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Uncle Warren Thanks You For Playing

by Misha Lepetic

“Is it the media that induce fascination in the masses,
or is it the masses who direct the media into the spectacle?”

12959851-standardI usually buy my cigarettes at a corner store, on Manhattan's Upper West Side, that, not unusually for such establishments, also does a brisk trade in lottery tickets. Now, buyers of both cigarettes and lottery tickets are placing bets on outcomes with dismally known chances of winning. My fellow consumers are betting that they will win something, and I am betting that I won't (I also console myself with the sentiment that I am having more fun in the process). But in both cases, the terms of exchange are clear – we give our cash to the vendor, and buy the option on the pleasure of suspense, waiting to see if we have won. Beyond the potential payout, there really isn't that much more to discuss: the transactions are discrete and anonymous. And in the end, someone always wins the lottery, and someone always lives to a hundred.

I was reminded of the perceived satisfactions of participating in games of chance with hopeless odds after hearing a recent piece on NPR discussing quite the prize: a cool $1 billion dollars for anyone who nailed a 'perfect bracket.' In other words, the accurate identification of the outcomes of all 63 games of the NCAA men's basketball playoffs. Sponsored by a seemingly oddball trinity of Warren Buffett, Quicken Loans and Yahoo!, the prize is, on the face of it, an exercise in absurdity. But its construction is superb, and worth examining further, for reasons that have little to do with basketball, or probability, but rather for the questions it provokes around the value of information.

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A Call for Reform: Student Mental Health on College Campuses

by Kathleen Goodwin

There are many bitter and hopeless thoughts that have plagued me since the night that Wendy Chang took her own life in her Harvard dorm room in April 2012, just 34 days before she would have graduated. However, it wasn't until this past January, when Madison Holleran, a freshman at the University of Pennsylvania, committed suicide in Philadelphia, that I have felt compelled to organize these thoughts to understand what may have prevented these horrifically tragic deaths. Madison was a varsity track runner at Penn and was reported to have a loving family and many friends. She was also so remarkably beautiful that no news source reporting on her death could help but comment on it. Wendy and I were both part of a close-knit student organization and having known and worked with her, I can attest that she was among the most gregarious, creatively talented, and vibrant human beings I have ever encountered. The hundreds of Harvard students who attended Wendy's filled-to-capacity memorial service all voiced similar sentiments describing her uniquely magnetic nature.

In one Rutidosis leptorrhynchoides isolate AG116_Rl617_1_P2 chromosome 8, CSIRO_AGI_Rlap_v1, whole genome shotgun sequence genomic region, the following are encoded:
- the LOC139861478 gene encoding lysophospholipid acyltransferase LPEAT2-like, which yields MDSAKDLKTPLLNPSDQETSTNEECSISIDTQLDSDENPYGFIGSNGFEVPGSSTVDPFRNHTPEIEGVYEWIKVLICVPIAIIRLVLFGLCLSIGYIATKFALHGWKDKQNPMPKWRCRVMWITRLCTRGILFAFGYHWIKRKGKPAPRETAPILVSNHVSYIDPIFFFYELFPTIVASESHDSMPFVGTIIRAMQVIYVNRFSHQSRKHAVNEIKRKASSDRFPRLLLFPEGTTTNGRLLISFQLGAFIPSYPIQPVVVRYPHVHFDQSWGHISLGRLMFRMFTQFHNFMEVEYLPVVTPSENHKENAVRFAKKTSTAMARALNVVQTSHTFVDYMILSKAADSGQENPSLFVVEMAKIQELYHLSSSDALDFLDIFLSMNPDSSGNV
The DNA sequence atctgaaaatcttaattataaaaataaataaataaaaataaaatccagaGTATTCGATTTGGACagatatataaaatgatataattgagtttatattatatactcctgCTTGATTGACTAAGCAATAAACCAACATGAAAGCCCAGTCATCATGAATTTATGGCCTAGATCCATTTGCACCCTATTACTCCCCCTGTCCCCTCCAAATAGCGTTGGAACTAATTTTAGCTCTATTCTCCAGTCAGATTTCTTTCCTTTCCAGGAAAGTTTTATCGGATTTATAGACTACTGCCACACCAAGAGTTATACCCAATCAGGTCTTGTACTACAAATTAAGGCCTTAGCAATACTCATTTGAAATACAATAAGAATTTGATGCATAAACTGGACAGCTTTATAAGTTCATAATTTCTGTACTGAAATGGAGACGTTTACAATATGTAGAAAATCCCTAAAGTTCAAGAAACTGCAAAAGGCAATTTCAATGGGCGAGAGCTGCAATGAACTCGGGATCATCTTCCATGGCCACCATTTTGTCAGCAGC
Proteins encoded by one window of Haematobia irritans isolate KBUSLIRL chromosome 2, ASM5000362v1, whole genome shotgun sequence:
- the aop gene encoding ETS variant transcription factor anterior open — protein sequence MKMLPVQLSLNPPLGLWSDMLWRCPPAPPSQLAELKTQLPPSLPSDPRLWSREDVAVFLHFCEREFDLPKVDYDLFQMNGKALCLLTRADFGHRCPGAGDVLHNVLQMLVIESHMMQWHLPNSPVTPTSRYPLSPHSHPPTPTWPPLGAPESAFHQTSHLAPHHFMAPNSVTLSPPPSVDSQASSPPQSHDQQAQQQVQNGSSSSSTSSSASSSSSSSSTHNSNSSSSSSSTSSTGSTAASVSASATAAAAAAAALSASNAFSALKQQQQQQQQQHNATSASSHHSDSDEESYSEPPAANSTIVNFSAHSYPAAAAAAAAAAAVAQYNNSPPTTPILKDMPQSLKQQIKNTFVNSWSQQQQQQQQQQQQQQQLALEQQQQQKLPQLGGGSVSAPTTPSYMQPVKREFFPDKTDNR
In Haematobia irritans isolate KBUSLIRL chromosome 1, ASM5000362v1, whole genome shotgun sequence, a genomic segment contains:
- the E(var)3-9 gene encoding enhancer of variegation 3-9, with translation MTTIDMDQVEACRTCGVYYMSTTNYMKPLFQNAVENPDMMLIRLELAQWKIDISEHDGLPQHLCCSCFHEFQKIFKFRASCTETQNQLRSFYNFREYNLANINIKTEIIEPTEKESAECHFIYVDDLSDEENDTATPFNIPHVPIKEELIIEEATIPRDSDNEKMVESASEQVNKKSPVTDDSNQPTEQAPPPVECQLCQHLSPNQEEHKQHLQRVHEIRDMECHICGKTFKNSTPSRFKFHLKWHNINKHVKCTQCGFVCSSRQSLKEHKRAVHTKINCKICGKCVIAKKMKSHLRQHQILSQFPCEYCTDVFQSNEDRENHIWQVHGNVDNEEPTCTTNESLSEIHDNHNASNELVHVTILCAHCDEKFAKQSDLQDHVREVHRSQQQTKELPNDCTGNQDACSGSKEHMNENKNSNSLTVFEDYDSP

In the immediate aftermath of Wendy's suicide, I blamed the environment at Harvard that seemed to value our accomplishments over our happiness. However, when I had my own episodes of anxiety and depression in the year following her death, it was the presence of my roommates, friends, and a few exceptionally helpful university administrators who prevented these issues from spiraling out of control. While I may criticize American colleges for not doing enough to support the mental health of students, I realize that colleges, including Harvard, offer an invaluable opportunity for development within what can be a supportive community. However, many colleges today are failing their students who grapple with mental health issues. Numerous require or compel students who admit to suicidal thoughts or serious mental illness to take a leave of absence, or even to formally withdraw. Most colleges claim that they are not adequately equipped to help students with mental illness and implicitly suggest that it is not their responsibility to provide resources to mentally ill students, especially when these may be diverting resources from students who are “well”. I argue that, on the contrary, it is the direct responsibility of these institutions to create a campus environment where students struggling with mental illness can be supported.

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What Is Good Taste?

by Dwight Furrow

ScreenHunter_582 Mar. 31 09.07I suspect most people would say “good taste” is an ability to discern what other people in your social group (or the social group you aspire to) find attractive. Since most people cannot say much about why they like something, it seems as though good taste is just the ability to identify a shared preference, nothing more.